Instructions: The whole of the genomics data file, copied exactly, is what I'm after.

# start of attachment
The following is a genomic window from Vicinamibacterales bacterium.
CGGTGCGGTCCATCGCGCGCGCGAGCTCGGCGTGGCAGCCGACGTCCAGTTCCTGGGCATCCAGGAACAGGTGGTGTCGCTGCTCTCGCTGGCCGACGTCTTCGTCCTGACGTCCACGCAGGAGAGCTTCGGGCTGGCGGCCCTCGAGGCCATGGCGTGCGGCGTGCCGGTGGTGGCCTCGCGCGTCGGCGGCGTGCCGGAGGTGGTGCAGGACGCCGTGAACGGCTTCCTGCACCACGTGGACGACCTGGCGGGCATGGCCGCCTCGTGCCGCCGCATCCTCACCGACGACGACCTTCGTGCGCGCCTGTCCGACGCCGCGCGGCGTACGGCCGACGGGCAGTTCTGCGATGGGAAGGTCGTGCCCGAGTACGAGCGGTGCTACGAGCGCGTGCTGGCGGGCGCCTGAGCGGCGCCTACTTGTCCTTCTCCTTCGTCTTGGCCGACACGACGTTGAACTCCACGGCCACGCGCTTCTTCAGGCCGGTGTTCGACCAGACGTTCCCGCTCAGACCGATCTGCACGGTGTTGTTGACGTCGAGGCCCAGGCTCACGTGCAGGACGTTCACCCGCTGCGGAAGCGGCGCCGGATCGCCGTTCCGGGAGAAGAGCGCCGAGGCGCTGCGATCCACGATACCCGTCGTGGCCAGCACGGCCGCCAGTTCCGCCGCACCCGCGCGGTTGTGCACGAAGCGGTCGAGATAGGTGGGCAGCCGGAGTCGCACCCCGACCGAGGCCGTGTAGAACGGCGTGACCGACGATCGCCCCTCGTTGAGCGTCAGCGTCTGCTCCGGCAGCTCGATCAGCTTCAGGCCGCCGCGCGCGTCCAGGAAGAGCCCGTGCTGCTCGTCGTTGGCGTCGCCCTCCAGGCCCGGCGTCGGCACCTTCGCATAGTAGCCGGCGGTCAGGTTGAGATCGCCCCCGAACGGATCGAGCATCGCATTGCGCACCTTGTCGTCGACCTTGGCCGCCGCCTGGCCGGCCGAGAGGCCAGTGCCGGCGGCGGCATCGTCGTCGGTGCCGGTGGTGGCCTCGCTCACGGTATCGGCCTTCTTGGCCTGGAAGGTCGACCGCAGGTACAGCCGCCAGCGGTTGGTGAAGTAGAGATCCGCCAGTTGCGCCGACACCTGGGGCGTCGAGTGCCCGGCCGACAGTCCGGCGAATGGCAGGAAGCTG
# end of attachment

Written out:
The following is a genomic window from Vicinamibacterales bacterium.
CGGTGCGGTCCATCGCGCGCGCGAGCTCGGCGTGGCAGCCGACGTCCAGTTCCTGGGCATCCAGGAACAGGTGGTGTCGCTGCTCTCGCTGGCCGACGTCTTCGTCCTGACGTCCACGCAGGAGAGCTTCGGGCTGGCGGCCCTCGAGGCCATGGCGTGCGGCGTGCCGGTGGTGGCCTCGCGCGTCGGCGGCGTGCCGGAGGTGGTGCAGGACGCCGTGAACGGCTTCCTGCACCACGTGGACGACCTGGCGGGCATGGCCGCCTCGTGCCGCCGCATCCTCACCGACGACGACCTTCGTGCGCGCCTGTCCGACGCCGCGCGGCGTACGGCCGACGGGCAGTTCTGCGATGGGAAGGTCGTGCCCGAGTACGAGCGGTGCTACGAGCGCGTGCTGGCGGGCGCCTGAGCGGCGCCTACTTGTCCTTCTCCTTCGTCTTGGCCGACACGACGTTGAACTCCACGGCCACGCGCTTCTTCAGGCCGGTGTTCGACCAGACGTTCCCGCTCAGACCGATCTGCACGGTGTTGTTGACGTCGAGGCCCAGGCTCACGTGCAGGACGTTCACCCGCTGCGGAAGCGGCGCCGGATCGCCGTTCCGGGAGAAGAGCGCCGAGGCGCTGCGATCCACGATACCCGTCGTGGCCAGCACGGCCGCCAGTTCCGCCGCACCCGCGCGGTTGTGCACGAAGCGGTCGAGATAGGTGGGCAGCCGGAGTCGCACCCCGACCGAGGCCGTGTAGAACGGCGTGACCGACGATCGCCCCTCGTTGAGCGTCAGCGTCTGCTCCGGCAGCTCGATCAGCTTCAGGCCGCCGCGCGCGTCCAGGAAGAGCCCGTGCTGCTCGTCGTTGGCGTCGCCCTCCAGGCCCGGCGTCGGCACCTTCGCATAGTAGCCGGCGGTCAGGTTGAGATCGCCCCCGAACGGATCGAGCATCGCATTGCGCACCTTGTCGTCGACCTTGGCCGCCGCCTGGCCGGCCGAGAGGCCAGTGCCGGCGGCGGCATCGTCGTCGGTGCCGGTGGTGGCCTCGCTCACGGTATCGGCCTTCTTGGCCTGGAAGGTCGACCGCAGGTACAGCCGCCAGCGGTTGGTGAAGTAGAGATCCGCCAGTTGCGCCGACACCTGGGGCGTCGAGTGCCCGGCCGACAGTCCGGCGAATGGCAGGAAGCTG